To Mr. Jack Jones at Holland Patent Elementary School:
You might remember me from fifth grade—I was the one who usually wore the same outfit: pink palazzo pants, a purple body suit, and a turquoise macramé belt. The belt had super long tassels that swung from side to side.
I wore it because I had a lot of mixed feelings about my changing body, and that outfit made me feel okay. I also had a lot of mixed feelings about who I was in the world—sometimes I felt nice and sometimes I felt mean, and I didn’t know it was okay to feel both.
But you did something that I’ll never ever forget, something that gave me a kernel of confidence I’ve carried with me all these days . . . you took me aside one afternoon, and you told me to spend the rest of the day in the art room, and to make you something out of clay. And then sign my name to it, so that when I got famous, you’d have something to remember me by.
Your words gave me a feeling I wasn’t so familiar with . . . I felt like you believed in me . . . that you thought I was going places. And I made you a hanging planter, triangle-shaped, for one of your houseplants. I carved my name into it. I don’t know if you ever used it, not that it even matters . . . what matters is that somehow you knew I was a little girl struggling to find myself—and you did something that made a difference.
With so much love and thanks,
Dear Mrs. Vandenbroek,
A long time ago, with passion, you introduced me to French poetry. I was 15. We read Baudelaire, Rimbaud, Verlaine, Hugo, and many others. Each of them brought open answers to my questions about life, love, and death.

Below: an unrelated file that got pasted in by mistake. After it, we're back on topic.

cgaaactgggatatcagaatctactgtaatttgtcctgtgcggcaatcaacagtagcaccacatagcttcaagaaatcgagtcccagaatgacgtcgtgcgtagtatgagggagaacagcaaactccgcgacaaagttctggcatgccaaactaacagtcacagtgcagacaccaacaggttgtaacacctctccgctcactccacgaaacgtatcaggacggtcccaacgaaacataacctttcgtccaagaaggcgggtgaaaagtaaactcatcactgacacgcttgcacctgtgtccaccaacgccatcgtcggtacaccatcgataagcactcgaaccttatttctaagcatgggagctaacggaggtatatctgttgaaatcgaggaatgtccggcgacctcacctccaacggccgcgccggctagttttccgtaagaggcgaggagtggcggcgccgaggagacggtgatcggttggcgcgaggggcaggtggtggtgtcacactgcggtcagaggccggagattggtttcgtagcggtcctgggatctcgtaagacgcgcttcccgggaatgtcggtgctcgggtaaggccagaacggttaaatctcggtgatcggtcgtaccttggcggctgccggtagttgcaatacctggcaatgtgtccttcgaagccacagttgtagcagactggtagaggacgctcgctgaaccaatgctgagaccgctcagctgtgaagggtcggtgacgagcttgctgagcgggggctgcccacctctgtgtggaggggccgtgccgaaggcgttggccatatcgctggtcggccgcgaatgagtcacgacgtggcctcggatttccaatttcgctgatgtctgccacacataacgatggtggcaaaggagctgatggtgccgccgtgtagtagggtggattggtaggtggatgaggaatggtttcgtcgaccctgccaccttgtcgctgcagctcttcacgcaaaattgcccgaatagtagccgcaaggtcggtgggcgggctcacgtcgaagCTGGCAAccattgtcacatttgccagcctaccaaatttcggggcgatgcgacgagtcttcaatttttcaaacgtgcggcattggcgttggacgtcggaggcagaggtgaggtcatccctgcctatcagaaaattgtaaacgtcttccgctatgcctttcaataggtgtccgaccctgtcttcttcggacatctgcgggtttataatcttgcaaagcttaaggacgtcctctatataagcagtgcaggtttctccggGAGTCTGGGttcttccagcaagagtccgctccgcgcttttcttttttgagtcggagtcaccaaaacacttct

I am grateful we could express ourselves so freely about these poems in the classroom. You would listen carefully and sometimes answer only with your eyes. It opened such big doors. Without you, I could not do the work I do today—working with words, lines, and listening to my feelings.
You taught me life can be a journey of initiation through the alchemies of words and . . Z. drawings.
I am a teacher myself; I try to pass along the gift you gave me.
My deepest respect,
In keeping with the idea of saying thanks, author Holly McGhee and illustrator Pascal Lemaître have agreed to give away a signed copy of Come With Me AND the original art featured above, created exclusively for All The Wonders! That’s right, we’re giving away a hand-painted, one-of-a-kind, watercolor and ink illustration!
Click the rafflecopter box below to enter and win!
Holly M. McGhee
Holly M. McGhee is the author of the middle-grade novel, Matylda, Bright & Tender. She has also written picture books and a chapter-book series under the pen name Hallie Durand, including Mitchell’s License and Mitchell Goes Bowling. A literary agent too, she lives with her family in Maplewood, New Jersey. You can visit her at hollymcghee.com.
Pascal Lemaître is the illustrator of numerous books for young people and his editorial work appears regularly in The New Yorker, The New York Times, The New York Times Book Review, Time, and Print. He spends half the year in Brussels, where he teaches at Le Cambre, and half the year in Brooklyn, New York.